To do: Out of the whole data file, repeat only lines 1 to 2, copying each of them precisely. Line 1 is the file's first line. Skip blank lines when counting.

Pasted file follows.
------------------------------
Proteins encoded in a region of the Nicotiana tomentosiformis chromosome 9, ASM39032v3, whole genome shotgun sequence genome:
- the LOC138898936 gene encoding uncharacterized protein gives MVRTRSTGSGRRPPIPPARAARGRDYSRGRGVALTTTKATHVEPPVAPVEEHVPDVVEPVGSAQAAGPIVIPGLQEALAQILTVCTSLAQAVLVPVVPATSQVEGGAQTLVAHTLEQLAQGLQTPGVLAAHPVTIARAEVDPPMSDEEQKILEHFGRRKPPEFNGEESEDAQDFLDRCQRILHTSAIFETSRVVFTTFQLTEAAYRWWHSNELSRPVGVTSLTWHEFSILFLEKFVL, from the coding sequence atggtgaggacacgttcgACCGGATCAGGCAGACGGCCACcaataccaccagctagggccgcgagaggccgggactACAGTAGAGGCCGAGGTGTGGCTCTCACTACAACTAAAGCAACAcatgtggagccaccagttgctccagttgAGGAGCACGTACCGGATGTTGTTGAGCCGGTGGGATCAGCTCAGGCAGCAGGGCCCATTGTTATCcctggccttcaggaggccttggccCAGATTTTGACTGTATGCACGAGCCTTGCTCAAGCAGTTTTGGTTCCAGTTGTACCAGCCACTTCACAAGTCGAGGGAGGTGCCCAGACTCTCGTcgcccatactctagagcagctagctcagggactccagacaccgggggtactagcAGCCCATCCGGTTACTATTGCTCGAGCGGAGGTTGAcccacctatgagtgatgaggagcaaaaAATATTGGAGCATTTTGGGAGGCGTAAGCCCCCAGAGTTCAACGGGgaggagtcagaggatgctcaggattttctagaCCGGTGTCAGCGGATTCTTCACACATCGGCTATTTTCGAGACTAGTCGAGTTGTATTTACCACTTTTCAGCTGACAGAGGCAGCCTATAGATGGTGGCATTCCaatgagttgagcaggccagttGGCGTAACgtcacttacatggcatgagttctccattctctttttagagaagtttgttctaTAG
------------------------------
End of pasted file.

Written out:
Proteins encoded in a region of the Nicotiana tomentosiformis chromosome 9, ASM39032v3, whole genome shotgun sequence genome:
- the LOC138898936 gene encoding uncharacterized protein gives MVRTRSTGSGRRPPIPPARAARGRDYSRGRGVALTTTKATHVEPPVAPVEEHVPDVVEPVGSAQAAGPIVIPGLQEALAQILTVCTSLAQAVLVPVVPATSQVEGGAQTLVAHTLEQLAQGLQTPGVLAAHPVTIARAEVDPPMSDEEQKILEHFGRRKPPEFNGEESEDAQDFLDRCQRILHTSAIFETSRVVFTTFQLTEAAYRWWHSNELSRPVGVTSLTWHEFSILFLEKFVL, from the coding sequence atggtgaggacacgttcgACCGGATCAGGCAGACGGCCACcaataccaccagctagggccgcgagaggccgggactACAGTAGAGGCCGAGGTGTGGCTCTCACTACAACTAAAGCAACAcatgtggagccaccagttgctccagttgAGGAGCACGTACCGGATGTTGTTGAGCCGGTGGGATCAGCTCAGGCAGCAGGGCCCATTGTTATCcctggccttcaggaggccttggccCAGATTTTGACTGTATGCACGAGCCTTGCTCAAGCAGTTTTGGTTCCAGTTGTACCAGCCACTTCACAAGTCGAGGGAGGTGCCCAGACTCTCGTcgcccatactctagagcagctagctcagggactccagacaccgggggtactagcAGCCCATCCGGTTACTATTGCTCGAGCGGAGGTTGAcccacctatgagtgatgaggagcaaaaAATATTGGAGCATTTTGGGAGGCGTAAGCCCCCAGAGTTCAACGGGgaggagtcagaggatgctcaggattttctagaCCGGTGTCAGCGGATTCTTCACACATCGGCTATTTTCGAGACTAGTCGAGTTGTATTTACCACTTTTCAGCTGACAGAGGCAGCCTATAGATGGTGGCATTCCaatgagttgagcaggccagttGGCGTAACgtcacttacatggcatgagttctccattctctttttagagaagtttgttctaTAG